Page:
Timing the purchase of CDs as rates rise just won't work

  • By Amanda Dixon,
  • Bankrate.com
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You spent hours comparing rates on certificates of deposits. You chose carefully to lock in the best rate … and now you discover the rate on the CD you just opened has jumped.

You’re stuck with a lower yield than what your bank is offering.

CDs vs. inflation

Safeguard your portfolio against inflation by laddering a handful of CDs.

That’s the gamble you take when you invest in CDs in a rising rate environment. By locking in an interest rate for the length of a term, you could miss out on an opportunity to earn additional interest. That’s what makes deciding whether to buy a CD — and when to make the purchase — quite challenging.

The good news? Some banks and credit unions offer products and implement policies that lower the risk. They can make tying up your money for months at a time less painful. But trying to time the purchase of a CD may not be the best approach.

Best rate guarantees

Online banks seem to understand what it’s like to see rates rise within days of opening a CD. Some, like Marcus by Goldman Sachs and PurePoint Financial, have a solution: 10-day best rate commitments.

When you fund your CD within 10 days of opening your account, you’ll qualify for the best rate the bank has available (based on the term length). So if you deposit money into a CD on a Monday, you won’t be at a loss if the bank raises its CD rates a week later.

“Nothing is more frustrating than opening a CD and then a few days later, hearing a new promotion has started or pricing has changed,” says Adam Weisner, head of client services at PurePoint Financial. “While we can’t account for every scenario, our 10-day rate guarantee is just one way we deliver exceptional experiences to our clients.”

But even with a 10-day best rate commitment, figuring out when to buy a CD is difficult. If you’re waiting until the next Federal Reserve interest rate hike to purchase a CD, for example, it may take longer than 10 days for a bank or credit union to raise its CD or savings account yields.

No-penalty and bump-up CDs

A bump-up CD is one alternative to a traditional CD. Not to be confused with step-up CDs (which make it so that the interest rate tied to a CD increases at set intervals), bump-up CDs give savers the chance to decide when to request a higher interest rate after a bank raises rates.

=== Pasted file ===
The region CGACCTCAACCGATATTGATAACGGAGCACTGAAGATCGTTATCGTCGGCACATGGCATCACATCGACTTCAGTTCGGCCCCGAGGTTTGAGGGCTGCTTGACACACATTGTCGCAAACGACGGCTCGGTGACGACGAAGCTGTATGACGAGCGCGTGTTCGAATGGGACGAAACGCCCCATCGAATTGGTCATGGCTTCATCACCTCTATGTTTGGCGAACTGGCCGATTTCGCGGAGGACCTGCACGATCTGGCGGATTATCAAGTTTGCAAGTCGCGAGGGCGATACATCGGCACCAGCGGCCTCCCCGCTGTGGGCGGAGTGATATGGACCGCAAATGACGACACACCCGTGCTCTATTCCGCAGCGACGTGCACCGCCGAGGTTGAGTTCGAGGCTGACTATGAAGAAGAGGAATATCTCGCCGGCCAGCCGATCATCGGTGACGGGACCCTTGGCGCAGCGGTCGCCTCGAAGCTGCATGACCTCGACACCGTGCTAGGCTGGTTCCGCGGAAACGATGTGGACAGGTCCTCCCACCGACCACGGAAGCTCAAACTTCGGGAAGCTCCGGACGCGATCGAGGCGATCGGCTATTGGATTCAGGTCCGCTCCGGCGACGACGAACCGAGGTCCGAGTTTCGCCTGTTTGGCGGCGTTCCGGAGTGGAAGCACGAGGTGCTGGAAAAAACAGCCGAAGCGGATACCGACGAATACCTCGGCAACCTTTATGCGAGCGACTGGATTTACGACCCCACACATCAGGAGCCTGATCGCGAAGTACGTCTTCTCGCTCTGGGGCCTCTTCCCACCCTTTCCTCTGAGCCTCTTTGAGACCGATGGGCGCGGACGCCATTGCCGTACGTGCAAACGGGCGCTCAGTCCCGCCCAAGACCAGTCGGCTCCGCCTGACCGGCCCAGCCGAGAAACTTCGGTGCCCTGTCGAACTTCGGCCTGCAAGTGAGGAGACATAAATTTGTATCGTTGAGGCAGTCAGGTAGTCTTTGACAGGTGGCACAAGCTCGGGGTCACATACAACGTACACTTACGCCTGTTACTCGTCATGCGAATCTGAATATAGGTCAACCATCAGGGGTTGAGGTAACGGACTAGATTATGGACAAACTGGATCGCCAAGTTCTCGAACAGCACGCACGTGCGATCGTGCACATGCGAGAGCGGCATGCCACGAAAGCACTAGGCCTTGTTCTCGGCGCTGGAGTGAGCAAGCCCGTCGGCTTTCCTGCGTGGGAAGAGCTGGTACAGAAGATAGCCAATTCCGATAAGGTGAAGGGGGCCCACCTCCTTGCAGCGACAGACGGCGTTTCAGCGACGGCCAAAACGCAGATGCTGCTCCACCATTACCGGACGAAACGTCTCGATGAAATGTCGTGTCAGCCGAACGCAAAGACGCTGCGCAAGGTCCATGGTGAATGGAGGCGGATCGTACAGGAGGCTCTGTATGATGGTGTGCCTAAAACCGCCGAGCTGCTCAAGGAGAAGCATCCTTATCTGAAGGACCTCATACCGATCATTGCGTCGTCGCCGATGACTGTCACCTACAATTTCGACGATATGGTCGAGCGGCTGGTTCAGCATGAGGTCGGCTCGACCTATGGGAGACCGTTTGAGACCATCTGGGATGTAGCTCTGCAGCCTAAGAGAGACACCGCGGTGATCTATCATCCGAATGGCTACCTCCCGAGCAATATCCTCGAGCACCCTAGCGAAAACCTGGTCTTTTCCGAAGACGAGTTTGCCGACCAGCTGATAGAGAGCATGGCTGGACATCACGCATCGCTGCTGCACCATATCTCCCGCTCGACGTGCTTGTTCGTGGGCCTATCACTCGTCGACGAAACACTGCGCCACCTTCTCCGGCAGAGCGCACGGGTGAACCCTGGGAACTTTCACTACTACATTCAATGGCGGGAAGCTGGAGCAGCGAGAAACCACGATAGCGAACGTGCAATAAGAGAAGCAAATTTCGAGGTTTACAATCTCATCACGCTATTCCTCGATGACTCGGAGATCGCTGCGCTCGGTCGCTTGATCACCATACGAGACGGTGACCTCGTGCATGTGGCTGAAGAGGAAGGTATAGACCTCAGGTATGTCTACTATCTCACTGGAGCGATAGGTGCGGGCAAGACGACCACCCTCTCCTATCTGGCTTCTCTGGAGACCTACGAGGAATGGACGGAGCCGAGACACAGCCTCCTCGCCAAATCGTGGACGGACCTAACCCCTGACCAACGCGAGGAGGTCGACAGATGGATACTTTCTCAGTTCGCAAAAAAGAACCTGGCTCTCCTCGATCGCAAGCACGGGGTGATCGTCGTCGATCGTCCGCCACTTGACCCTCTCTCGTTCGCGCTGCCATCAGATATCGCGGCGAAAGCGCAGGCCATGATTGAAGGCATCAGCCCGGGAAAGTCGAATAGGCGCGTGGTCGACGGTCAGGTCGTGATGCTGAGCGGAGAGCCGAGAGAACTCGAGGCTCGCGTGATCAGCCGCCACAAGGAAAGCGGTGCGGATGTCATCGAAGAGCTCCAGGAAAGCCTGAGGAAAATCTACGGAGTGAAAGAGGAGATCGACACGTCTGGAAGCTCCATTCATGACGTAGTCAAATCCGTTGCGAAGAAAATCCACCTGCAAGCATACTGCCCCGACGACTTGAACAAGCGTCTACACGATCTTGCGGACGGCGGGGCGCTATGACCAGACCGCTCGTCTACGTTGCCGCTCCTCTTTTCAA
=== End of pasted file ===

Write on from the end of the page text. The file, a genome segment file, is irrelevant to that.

For example, with a 2- or 4-year Raise Your Rate CD at Ally Bank (which also offers a 10-day best rate guarantee), customers can ask to bump up their yield once within a 2-year term or twice within a 4-year term.

As great as that sounds, however, there may be a catch.

Focus on your finances

More on taxes, college savings, and other money matters.

“The rate it starts you out at may be sufficiently lower than the top-yielding CDs available now that there’s no way you can bump it up to a high enough level to offset the initial discount you had to take,” says Greg McBride, CFA, Bankrate.com’s chief financial analyst.

Indeed, both the 2- and 4-year Raise Your Rate CDs at Ally Bank pay 2 percent APY. Today’s top 24-month and 48-month CDs pay 2.51 percent APY and 2.94 percent APY, respectively.

If you’re concerned about buying a CD in a rising interest rate environment, you could always opt for a no-penalty CD instead. With a no-penalty CD, you won’t pay an early withdrawal penalty if you want to cash out your account before the end of your term. Still, timing — and deciding when to put your money in another CD or investment vehicle — could be an issue.

Timing shouldn’t dictate your investment strategy

During a period when rates are expected to rise, trying to time the purchase of a CD could turn out to be a “never-ending game,” McBride says. You’re better off making investment decisions based on the financial goals you’ve set and how soon you’ll need the money you’re investing.

If you’re nervous about rates climbing while your savings are locked in a CD, choose a short-term account (like a 12-month CD) or something more liquid, like a savings or money market account.

“Having a bias toward shorter maturities and liquid accounts puts you in the best position,” McBride says. “The liquid money, you benefit almost in real time when rates go up. With CDs, you’re locked into the return for the maturity of the CD, but upon maturity, you get the ability to reinvest at higher interest rates.”

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